“In the dining room, for example, and the drawing room, the fireplaces are in corners,” Mr. Blades explains. “They’re not central to the room as they would be in a more formalized Victorian layout” Eight years ago, the couple drew on their restoration experience and decided to revive Pinehurst.
For Mr. Blades, a historic building consultant specializing in masonry, the view was a major enticement “You couldn’t see the house in those days,” recalls Mrs. Blades, who grew up in London and emigrated to Canada in 1976. “It was totally covered by undergrowth and trees. We had no idea what the property looked like or the house. We peered through the windows and we were amazed at what we saw. It was very much in need of loving care and a lot of work.”
Some 50 window panes had cracks, vines grew through the windows and many water pipes had burst. The Blades and some 25 area high school students spent endless hours working on the house and grounds: sanding, painting and removing a rough plaster finish from various walls.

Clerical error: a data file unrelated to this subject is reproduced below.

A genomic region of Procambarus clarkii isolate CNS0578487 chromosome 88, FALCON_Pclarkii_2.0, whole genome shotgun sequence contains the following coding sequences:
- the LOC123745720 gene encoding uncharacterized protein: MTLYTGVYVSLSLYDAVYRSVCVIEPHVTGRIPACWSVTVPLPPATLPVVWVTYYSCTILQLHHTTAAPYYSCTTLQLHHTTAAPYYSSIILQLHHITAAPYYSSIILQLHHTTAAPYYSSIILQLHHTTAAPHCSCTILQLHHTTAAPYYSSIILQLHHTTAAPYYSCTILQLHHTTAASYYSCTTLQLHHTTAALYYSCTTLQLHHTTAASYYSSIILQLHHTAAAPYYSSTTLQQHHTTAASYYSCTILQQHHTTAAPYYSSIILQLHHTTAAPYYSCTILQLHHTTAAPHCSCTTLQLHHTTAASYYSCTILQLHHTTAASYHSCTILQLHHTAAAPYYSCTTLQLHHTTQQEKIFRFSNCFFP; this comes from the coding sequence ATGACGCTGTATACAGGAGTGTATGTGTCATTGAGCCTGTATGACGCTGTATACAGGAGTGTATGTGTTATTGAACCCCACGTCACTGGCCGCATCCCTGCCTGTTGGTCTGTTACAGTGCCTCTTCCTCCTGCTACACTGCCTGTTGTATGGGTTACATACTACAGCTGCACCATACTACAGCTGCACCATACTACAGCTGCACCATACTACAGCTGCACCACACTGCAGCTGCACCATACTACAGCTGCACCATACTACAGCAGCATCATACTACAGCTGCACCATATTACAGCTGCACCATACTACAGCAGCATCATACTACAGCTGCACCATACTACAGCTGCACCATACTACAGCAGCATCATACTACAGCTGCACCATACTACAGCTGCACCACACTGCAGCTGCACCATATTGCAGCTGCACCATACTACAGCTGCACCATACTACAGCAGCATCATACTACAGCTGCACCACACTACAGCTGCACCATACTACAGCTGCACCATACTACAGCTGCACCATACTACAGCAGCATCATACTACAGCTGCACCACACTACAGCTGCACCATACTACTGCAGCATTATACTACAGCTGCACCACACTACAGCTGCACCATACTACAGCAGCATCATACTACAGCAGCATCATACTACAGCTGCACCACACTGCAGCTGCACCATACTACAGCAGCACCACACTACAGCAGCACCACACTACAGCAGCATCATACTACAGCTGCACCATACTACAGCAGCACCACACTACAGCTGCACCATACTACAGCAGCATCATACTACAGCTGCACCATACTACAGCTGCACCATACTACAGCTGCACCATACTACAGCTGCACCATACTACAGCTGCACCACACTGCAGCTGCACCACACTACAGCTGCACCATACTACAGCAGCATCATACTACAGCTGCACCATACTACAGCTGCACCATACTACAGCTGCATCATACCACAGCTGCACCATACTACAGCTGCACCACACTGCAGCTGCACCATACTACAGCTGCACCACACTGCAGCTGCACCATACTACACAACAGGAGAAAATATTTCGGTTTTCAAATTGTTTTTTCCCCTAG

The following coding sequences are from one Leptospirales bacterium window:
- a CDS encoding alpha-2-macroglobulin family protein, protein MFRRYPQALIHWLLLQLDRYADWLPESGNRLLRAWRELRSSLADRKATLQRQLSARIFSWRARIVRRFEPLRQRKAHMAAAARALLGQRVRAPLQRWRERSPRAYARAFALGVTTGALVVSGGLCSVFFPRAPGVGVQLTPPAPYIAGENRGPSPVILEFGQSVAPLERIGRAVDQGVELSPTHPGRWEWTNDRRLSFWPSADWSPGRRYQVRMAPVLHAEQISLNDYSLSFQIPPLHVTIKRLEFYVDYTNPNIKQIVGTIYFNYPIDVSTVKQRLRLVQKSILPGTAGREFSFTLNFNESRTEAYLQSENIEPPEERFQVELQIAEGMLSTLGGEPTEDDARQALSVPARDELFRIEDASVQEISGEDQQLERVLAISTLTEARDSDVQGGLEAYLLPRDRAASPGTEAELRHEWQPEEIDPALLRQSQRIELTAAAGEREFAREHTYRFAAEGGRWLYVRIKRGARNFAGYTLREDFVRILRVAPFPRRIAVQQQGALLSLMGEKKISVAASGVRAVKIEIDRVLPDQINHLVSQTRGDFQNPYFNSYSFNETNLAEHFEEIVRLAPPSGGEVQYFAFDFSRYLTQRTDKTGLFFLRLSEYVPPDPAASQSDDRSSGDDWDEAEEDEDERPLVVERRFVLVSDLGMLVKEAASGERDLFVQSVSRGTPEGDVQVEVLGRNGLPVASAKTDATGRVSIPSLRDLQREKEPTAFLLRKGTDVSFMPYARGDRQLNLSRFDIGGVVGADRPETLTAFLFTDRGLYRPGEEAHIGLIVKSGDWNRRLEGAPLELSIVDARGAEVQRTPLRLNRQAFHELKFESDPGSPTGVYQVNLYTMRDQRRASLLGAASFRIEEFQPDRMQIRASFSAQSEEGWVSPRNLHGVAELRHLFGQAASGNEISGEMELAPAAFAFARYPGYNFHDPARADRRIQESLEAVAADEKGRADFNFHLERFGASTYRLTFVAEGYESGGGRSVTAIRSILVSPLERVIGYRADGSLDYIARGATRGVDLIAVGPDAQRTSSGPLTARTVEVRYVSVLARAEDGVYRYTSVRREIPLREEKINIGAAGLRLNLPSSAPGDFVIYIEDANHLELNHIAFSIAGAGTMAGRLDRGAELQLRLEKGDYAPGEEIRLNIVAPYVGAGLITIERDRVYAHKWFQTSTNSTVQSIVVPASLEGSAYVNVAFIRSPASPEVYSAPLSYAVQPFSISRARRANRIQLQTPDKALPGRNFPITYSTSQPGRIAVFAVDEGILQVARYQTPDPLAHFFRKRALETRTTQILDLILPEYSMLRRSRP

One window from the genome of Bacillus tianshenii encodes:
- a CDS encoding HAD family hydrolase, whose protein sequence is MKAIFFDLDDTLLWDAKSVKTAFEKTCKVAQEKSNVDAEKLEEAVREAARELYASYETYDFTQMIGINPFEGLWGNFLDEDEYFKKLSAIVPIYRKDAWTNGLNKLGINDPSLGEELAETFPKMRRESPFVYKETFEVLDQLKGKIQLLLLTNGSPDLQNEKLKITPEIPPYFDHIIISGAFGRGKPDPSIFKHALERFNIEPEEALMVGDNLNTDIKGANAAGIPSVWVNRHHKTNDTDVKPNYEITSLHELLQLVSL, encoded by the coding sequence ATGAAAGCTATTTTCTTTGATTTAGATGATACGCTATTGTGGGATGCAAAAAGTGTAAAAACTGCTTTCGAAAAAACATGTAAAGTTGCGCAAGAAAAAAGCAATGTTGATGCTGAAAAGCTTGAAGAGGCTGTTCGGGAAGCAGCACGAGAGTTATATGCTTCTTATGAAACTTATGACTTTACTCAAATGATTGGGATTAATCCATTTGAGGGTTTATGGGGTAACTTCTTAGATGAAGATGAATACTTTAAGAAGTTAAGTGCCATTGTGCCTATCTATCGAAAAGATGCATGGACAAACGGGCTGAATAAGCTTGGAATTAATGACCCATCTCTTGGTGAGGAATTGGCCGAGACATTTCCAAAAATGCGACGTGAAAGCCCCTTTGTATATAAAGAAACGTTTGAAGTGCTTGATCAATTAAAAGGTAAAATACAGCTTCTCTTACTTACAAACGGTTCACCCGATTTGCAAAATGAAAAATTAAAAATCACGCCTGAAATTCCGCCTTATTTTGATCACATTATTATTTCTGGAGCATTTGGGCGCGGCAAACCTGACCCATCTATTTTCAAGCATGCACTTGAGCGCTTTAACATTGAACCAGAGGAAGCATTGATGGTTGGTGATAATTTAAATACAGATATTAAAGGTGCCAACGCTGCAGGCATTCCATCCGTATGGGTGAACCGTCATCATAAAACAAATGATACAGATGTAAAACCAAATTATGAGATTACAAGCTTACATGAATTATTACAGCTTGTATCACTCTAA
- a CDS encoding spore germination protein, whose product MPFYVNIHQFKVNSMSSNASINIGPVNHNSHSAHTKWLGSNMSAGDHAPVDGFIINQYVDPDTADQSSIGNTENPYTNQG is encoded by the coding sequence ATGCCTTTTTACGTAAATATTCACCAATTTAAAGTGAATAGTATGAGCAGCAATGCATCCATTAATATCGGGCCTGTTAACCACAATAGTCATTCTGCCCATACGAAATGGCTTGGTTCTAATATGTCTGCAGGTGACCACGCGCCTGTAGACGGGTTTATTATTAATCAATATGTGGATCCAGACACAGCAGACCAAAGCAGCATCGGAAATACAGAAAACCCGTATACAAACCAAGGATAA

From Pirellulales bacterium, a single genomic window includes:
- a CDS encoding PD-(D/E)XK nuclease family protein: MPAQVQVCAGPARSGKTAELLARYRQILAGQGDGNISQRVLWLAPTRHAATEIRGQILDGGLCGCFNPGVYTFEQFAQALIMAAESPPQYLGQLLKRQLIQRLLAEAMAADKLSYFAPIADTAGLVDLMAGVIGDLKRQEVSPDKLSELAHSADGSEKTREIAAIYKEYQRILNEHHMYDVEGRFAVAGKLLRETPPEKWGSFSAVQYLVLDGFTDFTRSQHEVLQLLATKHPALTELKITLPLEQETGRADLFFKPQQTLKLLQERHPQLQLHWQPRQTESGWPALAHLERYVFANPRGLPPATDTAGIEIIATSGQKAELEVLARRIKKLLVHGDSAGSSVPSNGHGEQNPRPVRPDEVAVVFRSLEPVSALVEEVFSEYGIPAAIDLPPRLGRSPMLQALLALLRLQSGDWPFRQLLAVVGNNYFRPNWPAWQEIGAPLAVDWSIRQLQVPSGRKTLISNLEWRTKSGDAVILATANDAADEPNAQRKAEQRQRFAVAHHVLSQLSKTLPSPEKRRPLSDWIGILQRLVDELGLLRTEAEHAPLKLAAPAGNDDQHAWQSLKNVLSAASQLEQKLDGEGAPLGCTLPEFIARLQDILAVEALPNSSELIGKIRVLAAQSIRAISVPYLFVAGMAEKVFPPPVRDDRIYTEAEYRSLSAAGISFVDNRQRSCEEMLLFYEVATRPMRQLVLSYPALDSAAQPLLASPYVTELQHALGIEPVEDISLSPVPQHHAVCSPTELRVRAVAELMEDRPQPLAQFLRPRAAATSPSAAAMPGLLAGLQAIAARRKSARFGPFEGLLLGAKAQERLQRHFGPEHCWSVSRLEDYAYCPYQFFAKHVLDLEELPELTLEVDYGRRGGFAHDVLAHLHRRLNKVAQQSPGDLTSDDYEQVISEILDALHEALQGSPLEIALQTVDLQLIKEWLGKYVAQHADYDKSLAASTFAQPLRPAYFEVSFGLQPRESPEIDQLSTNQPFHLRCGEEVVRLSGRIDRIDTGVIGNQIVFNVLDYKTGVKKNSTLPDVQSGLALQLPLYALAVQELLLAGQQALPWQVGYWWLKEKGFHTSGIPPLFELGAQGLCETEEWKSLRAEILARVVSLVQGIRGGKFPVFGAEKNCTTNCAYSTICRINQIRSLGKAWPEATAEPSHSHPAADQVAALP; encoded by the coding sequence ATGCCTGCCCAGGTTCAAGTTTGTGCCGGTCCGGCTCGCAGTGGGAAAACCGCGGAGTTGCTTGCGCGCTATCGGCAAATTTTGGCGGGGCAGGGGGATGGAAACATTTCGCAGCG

Luckily, the house has good bones and a wealth of adornments: 10 coal-burning Victorian fireplaces; eight bedrooms; four bathrooms; mostly original windows, many wrapping around a corner; original embossed wallpaper as well as new hand-stencilled paper by San Francisco-based Bradbury and Bradbury; and slate from Quebec’s Eastern Townships for the roof.
Penny and Keith Blades, an English couple who visited Canada in 1976 and stayed. In the last 30 years, the couple has renovated eight houses and built one. “There was always another challenge, but this is the last one,” says a laughing Mrs. Blades. The architectural style of Pinehurst is late Queen Anne, a time when early notions of the Arts and Crafts style were emerging. made of cherry and bird’s-eye maple.
One of the stunning things about the drawing room is a rose-coloured ceiling. “It changes colour,” says Mrs. Blades, immediately getting at the nut of a thorny issue. She wanted an orangey hue in the terra cotta line, but the present colour shifts from a light terra cotta to a strawberry rose depending on the play of light one of those things that’s hard to get right when nature is ultimately in control.
The Ottawa Citizen
Ottawa, Ontario, Canada
17 May 2003, Sat • Page 77